What it Feels Like to not be able to do the math

Kaitlyn Howe // As told to by Kaitlyn Howe

Math has always been one of my favorite subjects in school. No work was the same to me; I was addicted to the concrete answers. The solidarity was a calming diversion in a place of high stakes and tough academic competition. My test scores came back: all As in my classes and in the 95th percentile for standardized tests. I radiated pride as I ran into my house to show my parents. Their congratulatory remarks made me happy, but my smile really resulted from exceeding my own personal standards.

My grade school allowed me to be comfortable with myself and be known for my individuality. Judgment was relatively low. My classmates and I knew everything about each other; this was often the result of going to school with the same 50 kids for nine-plus years. However, I anticipated high school to be much different.

My class size more than sextupled from grade school to middle school. I had a lingering thought of hesitation at the idea of being well-rounded, but I looked to high school with bright eyes and a fast-beating heart; I was ecstatic about the person I wanted to become. I envisioned myself a cheer-leading, Tom-Tomming, fashion-innovating, honors-achieving, friend-making teenager.

Freshman year consisted of trial and error. I had surface-level friendships in most of my classes; we made small-talk and complained about the amount of homework in our honors classes. But besides the 50 minutes we spent together every day, that was usually the only interaction we had.

My test-run of a freshman year had been worth the lessons I had learned. I accepted that you only really talked to some people for 50 minutes a day, which was okay. The close friendships I had made were still valid after 2:50 p.m. We would text, Snapchat and gossip all day during school and well into the night. I had finally felt like the line between my school life and my social life had begun to blur.

Junior year came bursting in like a storm. Weekdays were long with school, practices and homework, but weekends flew by with parties and hang-outs. I had been in honors and AP classes before, but nothing like this class load. After a few weeks, I became accustomed to the work and learned how to juggle everything I had going on. I function better when I am busy; I have known that for a while.

I liked the quote, “remember when you wanted all the things you have now.” This made me reminisce on my future idea of myself that I created in middle school. All aspects of my personality felt like they added up to one thing: me. I felt accomplished in that I had developed strong friendships, secured a spot on the varsity cheer team and enjoyed my classes, for the most part.

I was content with the person I had become, but I found out that the people around me weren’t as approving.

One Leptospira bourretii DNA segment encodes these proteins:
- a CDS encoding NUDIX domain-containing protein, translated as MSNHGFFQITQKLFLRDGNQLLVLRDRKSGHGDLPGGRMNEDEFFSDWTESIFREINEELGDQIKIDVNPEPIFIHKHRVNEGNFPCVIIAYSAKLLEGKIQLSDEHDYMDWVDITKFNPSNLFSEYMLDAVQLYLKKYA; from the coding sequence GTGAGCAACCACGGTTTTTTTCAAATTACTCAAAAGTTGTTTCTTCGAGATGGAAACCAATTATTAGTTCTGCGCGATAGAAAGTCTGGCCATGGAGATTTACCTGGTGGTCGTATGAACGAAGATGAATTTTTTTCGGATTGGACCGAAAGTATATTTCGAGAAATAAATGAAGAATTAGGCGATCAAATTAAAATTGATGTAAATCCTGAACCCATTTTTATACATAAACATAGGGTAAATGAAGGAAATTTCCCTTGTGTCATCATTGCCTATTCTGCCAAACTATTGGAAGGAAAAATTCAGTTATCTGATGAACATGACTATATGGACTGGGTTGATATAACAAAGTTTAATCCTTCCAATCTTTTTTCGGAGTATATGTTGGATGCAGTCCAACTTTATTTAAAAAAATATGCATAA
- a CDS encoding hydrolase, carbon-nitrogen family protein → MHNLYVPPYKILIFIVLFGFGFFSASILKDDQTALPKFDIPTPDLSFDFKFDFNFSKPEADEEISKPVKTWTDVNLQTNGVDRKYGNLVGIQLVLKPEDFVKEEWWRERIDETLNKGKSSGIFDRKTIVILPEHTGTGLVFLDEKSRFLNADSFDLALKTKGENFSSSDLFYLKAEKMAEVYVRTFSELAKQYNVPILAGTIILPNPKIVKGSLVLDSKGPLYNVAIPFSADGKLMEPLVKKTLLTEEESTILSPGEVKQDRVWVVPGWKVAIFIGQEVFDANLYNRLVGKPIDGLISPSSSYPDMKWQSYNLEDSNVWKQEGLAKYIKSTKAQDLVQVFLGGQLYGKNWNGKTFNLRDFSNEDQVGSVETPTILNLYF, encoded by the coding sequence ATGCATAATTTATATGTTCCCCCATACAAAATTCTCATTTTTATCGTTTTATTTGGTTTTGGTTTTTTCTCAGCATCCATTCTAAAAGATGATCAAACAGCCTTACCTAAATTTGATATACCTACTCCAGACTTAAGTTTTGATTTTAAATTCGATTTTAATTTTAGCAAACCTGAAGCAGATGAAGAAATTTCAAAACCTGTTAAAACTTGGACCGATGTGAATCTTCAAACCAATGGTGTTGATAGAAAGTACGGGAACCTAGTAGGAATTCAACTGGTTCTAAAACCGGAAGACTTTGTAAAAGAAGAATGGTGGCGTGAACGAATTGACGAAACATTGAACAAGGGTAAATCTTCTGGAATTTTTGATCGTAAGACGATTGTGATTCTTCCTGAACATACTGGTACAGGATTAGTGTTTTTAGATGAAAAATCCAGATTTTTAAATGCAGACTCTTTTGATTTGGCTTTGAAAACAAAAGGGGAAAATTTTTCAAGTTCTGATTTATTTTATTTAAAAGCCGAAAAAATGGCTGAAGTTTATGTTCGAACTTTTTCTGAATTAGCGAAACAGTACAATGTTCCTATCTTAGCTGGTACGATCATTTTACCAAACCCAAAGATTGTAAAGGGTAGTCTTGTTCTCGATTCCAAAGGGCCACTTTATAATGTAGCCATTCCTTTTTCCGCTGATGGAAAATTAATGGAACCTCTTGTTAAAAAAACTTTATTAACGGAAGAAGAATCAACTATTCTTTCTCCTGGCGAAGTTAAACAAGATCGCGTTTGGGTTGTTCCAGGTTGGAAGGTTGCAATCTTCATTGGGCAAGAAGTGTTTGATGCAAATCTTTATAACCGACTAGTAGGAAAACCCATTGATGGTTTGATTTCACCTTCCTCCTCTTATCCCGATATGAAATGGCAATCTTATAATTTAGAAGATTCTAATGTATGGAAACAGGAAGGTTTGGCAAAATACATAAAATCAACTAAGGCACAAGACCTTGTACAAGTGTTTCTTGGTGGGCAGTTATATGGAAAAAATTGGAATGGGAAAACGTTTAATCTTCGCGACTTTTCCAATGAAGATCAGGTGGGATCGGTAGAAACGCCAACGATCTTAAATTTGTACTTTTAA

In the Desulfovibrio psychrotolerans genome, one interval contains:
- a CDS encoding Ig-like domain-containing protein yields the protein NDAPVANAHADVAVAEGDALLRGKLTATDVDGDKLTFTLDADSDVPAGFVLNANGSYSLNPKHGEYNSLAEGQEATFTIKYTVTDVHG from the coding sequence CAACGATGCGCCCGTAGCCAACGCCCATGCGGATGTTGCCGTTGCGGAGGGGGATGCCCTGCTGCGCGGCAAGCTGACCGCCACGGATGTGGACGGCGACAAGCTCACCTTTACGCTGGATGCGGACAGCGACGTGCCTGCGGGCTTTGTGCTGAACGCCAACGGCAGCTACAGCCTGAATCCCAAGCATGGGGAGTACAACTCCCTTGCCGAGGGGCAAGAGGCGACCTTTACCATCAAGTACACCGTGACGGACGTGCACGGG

Preconceived ideas of me ruined my opportunity of success and, more importantly, happiness. I felt like I was being stereotyped as a “dumb cheerleader” and treated accordingly. “So, what if I like to wear makeup and take an interest in the clothes I wear to school?” I thought. But, I grew anxious walking into class every Friday sporting my cheer uniform. Those around me believed that because I present myself a certain way, my intellectual capabilities were automatically restricted; I could not do the math.

After mentally priding myself on reaching a personal goal, I automatically felt shut down. Some days, I reverted from my usual look in hopes of approval. I wanted to blend in as much as I could to avoid passive-aggressive comments. This treatment affected not only my appearance but also my work ethic. The self-deprecating comments distracted me from my school work and negatively impacted my academic performance.

This behavior went on for some time. When I consulted my mom about it, she suggested I confront who talked badly about me. If I didn’t, she would.

My constant discomfort in my own skin led to some self-reflection. I was letting people whom I interacted with for a small time impact the rest of my day and my self-esteem. I knew who I was, and I knew who I had wanted to be; why would I let outside forces reckon with this? I took this situation as a life lesson, mostly because I knew this would not be the only time people made me feel this way.

I began living my life with no restrictions. I wore however much or little makeup I wanted to. Whether I wanted to wear a dress or sweatpants, I wore what I felt most comfortable in. I talked about cheer, fashion or anything “girly” I was passionate about in any class with anyone who related. I began to help those around me with any little act of service I could give; I also accepted when the tables turned and I had to reach out for help.

One plus one, two plus two, graphing inverse trigonometric functions: that was math I could do. But, I never quite understood how preconceived ideas equals who you truly are.